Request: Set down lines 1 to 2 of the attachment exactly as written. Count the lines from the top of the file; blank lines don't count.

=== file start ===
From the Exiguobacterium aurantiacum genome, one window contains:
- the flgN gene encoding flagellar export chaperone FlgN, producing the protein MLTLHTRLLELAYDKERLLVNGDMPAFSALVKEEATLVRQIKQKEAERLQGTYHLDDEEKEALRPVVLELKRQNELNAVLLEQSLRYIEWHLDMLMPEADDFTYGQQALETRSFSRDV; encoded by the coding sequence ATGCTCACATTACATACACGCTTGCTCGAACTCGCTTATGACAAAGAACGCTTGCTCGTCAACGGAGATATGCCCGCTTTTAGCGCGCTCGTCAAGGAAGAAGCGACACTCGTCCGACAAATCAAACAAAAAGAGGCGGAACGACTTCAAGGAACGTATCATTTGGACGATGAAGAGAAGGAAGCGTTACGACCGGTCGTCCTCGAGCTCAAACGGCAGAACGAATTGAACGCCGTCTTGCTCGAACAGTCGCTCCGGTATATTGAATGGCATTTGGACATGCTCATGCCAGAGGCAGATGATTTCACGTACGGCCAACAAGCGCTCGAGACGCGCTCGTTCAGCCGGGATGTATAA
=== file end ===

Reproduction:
From the Exiguobacterium aurantiacum genome, one window contains:
- the flgN gene encoding flagellar export chaperone FlgN, producing the protein MLTLHTRLLELAYDKERLLVNGDMPAFSALVKEEATLVRQIKQKEAERLQGTYHLDDEEKEALRPVVLELKRQNELNAVLLEQSLRYIEWHLDMLMPEADDFTYGQQALETRSFSRDV; encoded by the coding sequence ATGCTCACATTACATACACGCTTGCTCGAACTCGCTTATGACAAAGAACGCTTGCTCGTCAACGGAGATATGCCCGCTTTTAGCGCGCTCGTCAAGGAAGAAGCGACACTCGTCCGACAAATCAAACAAAAAGAGGCGGAACGACTTCAAGGAACGTATCATTTGGACGATGAAGAGAAGGAAGCGTTACGACCGGTCGTCCTCGAGCTCAAACGGCAGAACGAATTGAACGCCGTCTTGCTCGAACAGTCGCTCCGGTATATTGAATGGCATTTGGACATGCTCATGCCAGAGGCAGATGATTTCACGTACGGCCAACAAGCGCTCGAGACGCGCTCGTTCAGCCGGGATGTATAA